If the grub set up itself has become corrupted, then it is a relatively easy task to reset it. As before, open a terminal, use the command su to get root privileges, and start the grub command shell with the command

grub <enter>

Use grub's find command to discover which partitions have grub's files on them.

grub> find /boot/grub/stage2 <enter>
(hd0,0) <--- This is grubs output

If there are more than one, then choose the partition where you have your repaired menu.lst file. Tell grub about it by typing

grub> root (hd0,0) <enter>

Use the partition you chose here.

Filesystem type is ext2fs, partition type 0x83

Now tell root where to put its stage one file. This is the drive that your motherboard BIOS will try to boot from. Note that no partition number is required, as we are specifying a device.

grub> setup (hd0) <enter>
Checking if "/boot/grub/stage1" exists … yes
Checking if "/boot/grub/stage2" exists … yes
Checking if "/boot/grub/e2fs_stage1_5" exists … yes
Running "embed /boot/grub/e2fs_stage1_5 (hd0)" … 17 sectors are embedded.
Running "install /boot/grub/stage1 (hd0) (hd0)1+17 p(hd0,0)/boot/grub/stage2 /boot/grub/menu.lst" … succeeded

That's it, we're done. Type quit <enter> to leave grub.

Multi-booting operating systems

If you want to be able to boot into one of several distributions, then this is is most easily achieved in this manner.

At the end of the installation process you are asked where you would like to install grub, and the default is the MBR of the drive you have installed to. Instead, select the installation partition. You will then be prompted for the drive to boot from. This is the same as the root - setup sequence we performed manually in grub at the terminal.

You will now have two menu.lst files, one in the /boot/grub folder of the new installation and the original one. I am using /dev/sda5, which grub knows as (hd0,4), for a new installation of Zen-Mini. Add the following lines to the original menu.lst.

title zen-mini
root (hd0,4)
configfile /boot/grub/menu.lst

When I select this menu item, I will be taken to new screen showing the menu items and the graphics of the new installation. I can now have the menu.lst file in the new installation identical to my default menu.lst, with the only change being that every occurrence of (hd0,0) becomes (hd0,4), which makes system maintenance so much easier. A stanza in the zen menu.lst might look like this:

title zen
kernel (hd0,4)/boot/mykernel root=LABEL=kde4
initrd (hd0,4)/boot/myinitrd

Here's part of my default menu.lst:

title lxde
root (hd0,5)
configfile /boot/grub/menu.lst

title e17
root (hd0,6)
configfile /boot/grub/menu.lst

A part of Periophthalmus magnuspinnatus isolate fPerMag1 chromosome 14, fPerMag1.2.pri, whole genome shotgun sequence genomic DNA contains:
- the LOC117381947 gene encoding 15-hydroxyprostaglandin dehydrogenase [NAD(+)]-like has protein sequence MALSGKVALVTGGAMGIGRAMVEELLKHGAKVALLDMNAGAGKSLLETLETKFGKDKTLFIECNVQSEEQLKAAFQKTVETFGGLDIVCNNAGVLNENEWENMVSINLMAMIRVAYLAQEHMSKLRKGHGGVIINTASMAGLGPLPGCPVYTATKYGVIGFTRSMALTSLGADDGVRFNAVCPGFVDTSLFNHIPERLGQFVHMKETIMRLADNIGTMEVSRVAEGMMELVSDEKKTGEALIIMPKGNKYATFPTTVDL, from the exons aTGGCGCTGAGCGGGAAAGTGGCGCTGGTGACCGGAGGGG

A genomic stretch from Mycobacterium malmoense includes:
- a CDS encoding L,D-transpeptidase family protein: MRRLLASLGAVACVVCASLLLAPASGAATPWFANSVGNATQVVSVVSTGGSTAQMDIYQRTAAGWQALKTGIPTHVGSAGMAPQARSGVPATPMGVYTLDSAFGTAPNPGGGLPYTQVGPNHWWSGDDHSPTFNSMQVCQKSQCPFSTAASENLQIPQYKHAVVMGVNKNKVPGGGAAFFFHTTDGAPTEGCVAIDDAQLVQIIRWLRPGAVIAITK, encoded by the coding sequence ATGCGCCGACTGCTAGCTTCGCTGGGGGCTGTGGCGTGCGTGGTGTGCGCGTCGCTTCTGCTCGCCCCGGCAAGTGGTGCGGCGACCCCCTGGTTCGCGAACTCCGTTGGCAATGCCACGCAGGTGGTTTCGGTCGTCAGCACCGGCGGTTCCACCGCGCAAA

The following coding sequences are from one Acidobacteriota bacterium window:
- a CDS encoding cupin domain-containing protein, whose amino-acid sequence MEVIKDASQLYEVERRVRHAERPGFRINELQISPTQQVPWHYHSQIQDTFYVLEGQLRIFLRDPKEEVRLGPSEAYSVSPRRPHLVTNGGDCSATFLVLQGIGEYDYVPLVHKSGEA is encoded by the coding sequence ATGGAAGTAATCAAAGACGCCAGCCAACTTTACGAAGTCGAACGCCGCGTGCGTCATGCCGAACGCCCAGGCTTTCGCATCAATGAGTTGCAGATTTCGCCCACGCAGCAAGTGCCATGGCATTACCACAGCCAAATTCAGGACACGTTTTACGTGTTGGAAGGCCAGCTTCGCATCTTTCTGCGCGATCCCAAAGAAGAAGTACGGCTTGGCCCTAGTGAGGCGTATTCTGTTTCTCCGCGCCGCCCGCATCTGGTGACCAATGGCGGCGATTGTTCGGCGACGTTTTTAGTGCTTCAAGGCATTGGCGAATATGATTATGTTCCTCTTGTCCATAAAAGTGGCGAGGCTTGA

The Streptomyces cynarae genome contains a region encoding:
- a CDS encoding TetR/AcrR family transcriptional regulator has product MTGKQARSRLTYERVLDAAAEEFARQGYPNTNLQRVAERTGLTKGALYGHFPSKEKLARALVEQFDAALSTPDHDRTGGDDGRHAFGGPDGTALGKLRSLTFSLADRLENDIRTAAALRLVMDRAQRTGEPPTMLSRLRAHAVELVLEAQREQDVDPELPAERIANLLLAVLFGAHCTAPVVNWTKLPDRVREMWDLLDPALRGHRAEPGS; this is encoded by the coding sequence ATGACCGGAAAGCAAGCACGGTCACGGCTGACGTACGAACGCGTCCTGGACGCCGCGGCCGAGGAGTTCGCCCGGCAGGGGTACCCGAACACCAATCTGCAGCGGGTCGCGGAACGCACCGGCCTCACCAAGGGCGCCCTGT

title Phoenix
root (hd0,7)
configfile /boot/grub/menu.lst

I find this much easier to follow.

Adding windows to the menu

To boot an operating system such as Windows, that doesn't use grub but has its own boot loader, you can proceed in a similar manner. You have to add a stanza to menu.lst like this:

title Windows
rootnoverify (hd0,2)
chainloader +1

Note: Change (hd0,2) to the partition that windows is installed on.

rootnoverify works like the root command, informing grub of the location of the next part of the boot code, but no attempt is made at this stage to mount the partition, as this could be problematic for grub.

makeactive sets this root partition active

chainloader +1 tells grub to look in the second sector of the partition for the boot code (the first sector is always reserved by the file system).

Using the grub commands at boot time

If booting fails, then it is still possible to get to a working system by using the grub command shell. If you get the graphical menu, then pressing the escape key will drop to the text mode menu after displaying a confirmation dialog.

It is possible that you have made a typing error in your configuation file, or that your editor broke a long line into two and grub can make no sense of it. From here, you can edit the line. Select the menu entry that doesn't boot with the arrow keys and press 'E' then enter. Pressing 'E' again will place the selected line in the grub shell, where it may be edited. The cursor will be at the end of the line, but you can move with the arrow keys, as well as the home and end keys. Press Enter to accept any changes, or the escape key to return to the previous screen without saving. Press 'D' on a highlighted line to delete it which you may need to do if your editor has broken the line and you have a half line of garbage.

Press 'B' to attempt to boot with the modified lines. The changes exist only in memory and are not made to the menu.lst file. If this is the case, this should be modified when you get a successful boot.

If you can find no errors in the lines, then all is not lost. Press 'C' to get a command line, and this puts you in a similar same environment to that we used from a terminal to reinstall the boot loader.

grub> find /boot/grub/stage2 <enter>

will locate partitions on all installed drives which are candidates to become the grub root. Use the root command to point grub at that partition.

grub> root (hd0,0) <enter>

To find the kernel on this partition, which should reside in the /boot directory, we can use grub's command completion feature. The kernel will be named vmlinuz … something.

grub> kernel /boot/vm <tab>

Pressing the tab key here tells grub to fill in as much as it can and list all possibiltes.

grub> kernel /boot/vmlinuz

Possible files are: vmlinuz vmlinuz-

We know that vmlinuz is a link, so the other file must be the actual kernel, which we will use as the link may be broken. We don't have to type in the full name, just add the hyphen and press tab to let grub fill in the rest. This also avoids typing errors.

grub> kernel /boot/vmlinuz- <tab>
grub> kernel /boot/vmlinuz-
[Linux-bzImage, setup=0x3a00, size=0x1f4400]

That seems to have worked so now we can do the same for the initrd.

grub> /boot/init <tab>
grub> /boot/initrd

Possible files are: initrd- initrd.img

grub> /boot/initrd- <tab>
grub> initrd /boot/initrd-
[Linux-initrd @ 0x1f9a3000, 0x63c8e2 bytes]

Ok! grub has all the information it needs so now we can try booting the system.

grub> boot <enter>

All of the above grub session was taken from an actual installation, so I know that it works.

The safest way to try our some of these techniques is to practice on a virtual box installation. It is easy to set one up, and there is an excellent article on this in the October 2008 issue of the magazine written by parnote, the current editor. The article installs windows, but the principles are the same for a PCLinuxOS installation.